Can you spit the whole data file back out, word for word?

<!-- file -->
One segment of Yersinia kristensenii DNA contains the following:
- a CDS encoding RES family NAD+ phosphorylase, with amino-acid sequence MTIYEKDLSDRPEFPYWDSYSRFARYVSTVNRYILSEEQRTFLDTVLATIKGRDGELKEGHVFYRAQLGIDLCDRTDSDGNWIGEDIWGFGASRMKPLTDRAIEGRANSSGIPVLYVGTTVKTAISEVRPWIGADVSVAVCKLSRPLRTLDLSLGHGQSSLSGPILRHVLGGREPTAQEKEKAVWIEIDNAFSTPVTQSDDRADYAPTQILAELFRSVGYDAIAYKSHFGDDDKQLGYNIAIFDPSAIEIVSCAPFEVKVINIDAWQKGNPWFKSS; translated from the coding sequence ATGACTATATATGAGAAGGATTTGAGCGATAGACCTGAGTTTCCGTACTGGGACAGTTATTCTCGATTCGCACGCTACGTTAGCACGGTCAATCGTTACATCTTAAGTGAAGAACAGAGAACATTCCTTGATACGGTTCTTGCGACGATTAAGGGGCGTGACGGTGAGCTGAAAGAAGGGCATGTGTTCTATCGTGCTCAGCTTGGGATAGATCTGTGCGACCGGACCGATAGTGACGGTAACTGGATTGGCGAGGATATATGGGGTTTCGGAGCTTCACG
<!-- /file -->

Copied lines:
One segment of Yersinia kristensenii DNA contains the following:
- a CDS encoding RES family NAD+ phosphorylase, with amino-acid sequence MTIYEKDLSDRPEFPYWDSYSRFARYVSTVNRYILSEEQRTFLDTVLATIKGRDGELKEGHVFYRAQLGIDLCDRTDSDGNWIGEDIWGFGASRMKPLTDRAIEGRANSSGIPVLYVGTTVKTAISEVRPWIGADVSVAVCKLSRPLRTLDLSLGHGQSSLSGPILRHVLGGREPTAQEKEKAVWIEIDNAFSTPVTQSDDRADYAPTQILAELFRSVGYDAIAYKSHFGDDDKQLGYNIAIFDPSAIEIVSCAPFEVKVINIDAWQKGNPWFKSS; translated from the coding sequence ATGACTATATATGAGAAGGATTTGAGCGATAGACCTGAGTTTCCGTACTGGGACAGTTATTCTCGATTCGCACGCTACGTTAGCACGGTCAATCGTTACATCTTAAGTGAAGAACAGAGAACATTCCTTGATACGGTTCTTGCGACGATTAAGGGGCGTGACGGTGAGCTGAAAGAAGGGCATGTGTTCTATCGTGCTCAGCTTGGGATAGATCTGTGCGACCGGACCGATAGTGACGGTAACTGGATTGGCGAGGATATATGGGGTTTCGGAGCTTCACG